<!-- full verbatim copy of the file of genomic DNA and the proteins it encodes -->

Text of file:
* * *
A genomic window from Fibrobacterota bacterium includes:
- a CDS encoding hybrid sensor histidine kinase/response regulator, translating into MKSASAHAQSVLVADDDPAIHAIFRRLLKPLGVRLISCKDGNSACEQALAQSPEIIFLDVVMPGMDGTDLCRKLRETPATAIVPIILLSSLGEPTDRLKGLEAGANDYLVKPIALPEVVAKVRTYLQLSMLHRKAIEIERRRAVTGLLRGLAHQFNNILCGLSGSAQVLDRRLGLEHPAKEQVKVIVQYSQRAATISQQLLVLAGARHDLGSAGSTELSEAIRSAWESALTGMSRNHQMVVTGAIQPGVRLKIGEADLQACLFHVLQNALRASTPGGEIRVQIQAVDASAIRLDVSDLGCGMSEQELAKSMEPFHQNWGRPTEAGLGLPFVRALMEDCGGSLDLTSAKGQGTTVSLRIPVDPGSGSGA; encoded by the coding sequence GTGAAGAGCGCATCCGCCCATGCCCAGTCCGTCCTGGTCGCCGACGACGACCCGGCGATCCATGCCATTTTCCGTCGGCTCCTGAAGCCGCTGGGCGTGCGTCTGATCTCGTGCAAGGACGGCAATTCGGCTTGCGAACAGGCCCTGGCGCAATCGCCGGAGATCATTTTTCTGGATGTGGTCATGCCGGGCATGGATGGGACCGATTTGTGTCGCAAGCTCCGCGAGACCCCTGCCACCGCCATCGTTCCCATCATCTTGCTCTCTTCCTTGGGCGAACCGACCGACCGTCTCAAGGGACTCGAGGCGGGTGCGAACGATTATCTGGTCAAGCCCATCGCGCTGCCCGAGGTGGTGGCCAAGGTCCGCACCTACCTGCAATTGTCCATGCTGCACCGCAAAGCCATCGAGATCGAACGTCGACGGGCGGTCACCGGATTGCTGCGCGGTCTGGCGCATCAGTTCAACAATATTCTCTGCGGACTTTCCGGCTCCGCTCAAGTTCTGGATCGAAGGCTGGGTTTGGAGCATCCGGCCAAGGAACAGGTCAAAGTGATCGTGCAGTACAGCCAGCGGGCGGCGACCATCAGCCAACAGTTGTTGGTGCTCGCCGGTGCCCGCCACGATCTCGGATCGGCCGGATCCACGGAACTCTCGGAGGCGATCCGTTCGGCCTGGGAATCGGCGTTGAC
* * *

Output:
A genomic window from Fibrobacterota bacterium includes:
- a CDS encoding hybrid sensor histidine kinase/response regulator, translating into MKSASAHAQSVLVADDDPAIHAIFRRLLKPLGVRLISCKDGNSACEQALAQSPEIIFLDVVMPGMDGTDLCRKLRETPATAIVPIILLSSLGEPTDRLKGLEAGANDYLVKPIALPEVVAKVRTYLQLSMLHRKAIEIERRRAVTGLLRGLAHQFNNILCGLSGSAQVLDRRLGLEHPAKEQVKVIVQYSQRAATISQQLLVLAGARHDLGSAGSTELSEAIRSAWESALTGMSRNHQMVVTGAIQPGVRLKIGEADLQACLFHVLQNALRASTPGGEIRVQIQAVDASAIRLDVSDLGCGMSEQELAKSMEPFHQNWGRPTEAGLGLPFVRALMEDCGGSLDLTSAKGQGTTVSLRIPVDPGSGSGA; encoded by the coding sequence GTGAAGAGCGCATCCGCCCATGCCCAGTCCGTCCTGGTCGCCGACGACGACCCGGCGATCCATGCCATTTTCCGTCGGCTCCTGAAGCCGCTGGGCGTGCGTCTGATCTCGTGCAAGGACGGCAATTCGGCTTGCGAACAGGCCCTGGCGCAATCGCCGGAGATCATTTTTCTGGATGTGGTCATGCCGGGCATGGATGGGACCGATTTGTGTCGCAAGCTCCGCGAGACCCCTGCCACCGCCATCGTTCCCATCATCTTGCTCTCTTCCTTGGGCGAACCGACCGACCGTCTCAAGGGACTCGAGGCGGGTGCGAACGATTATCTGGTCAAGCCCATCGCGCTGCCCGAGGTGGTGGCCAAGGTCCGCACCTACCTGCAATTGTCCATGCTGCACCGCAAAGCCATCGAGATCGAACGTCGACGGGCGGTCACCGGATTGCTGCGCGGTCTGGCGCATCAGTTCAACAATATTCTCTGCGGACTTTCCGGCTCCGCTCAAGTTCTGGATCGAAGGCTGGGTTTGGAGCATCCGGCCAAGGAACAGGTCAAAGTGATCGTGCAGTACAGCCAGCGGGCGGCGACCATCAGCCAACAGTTGTTGGTGCTCGCCGGTGCCCGCCACGATCTCGGATCGGCCGGATCCACGGAACTCTCGGAGGCGATCCGTTCGGCCTGGGAATCGGCGTTGAC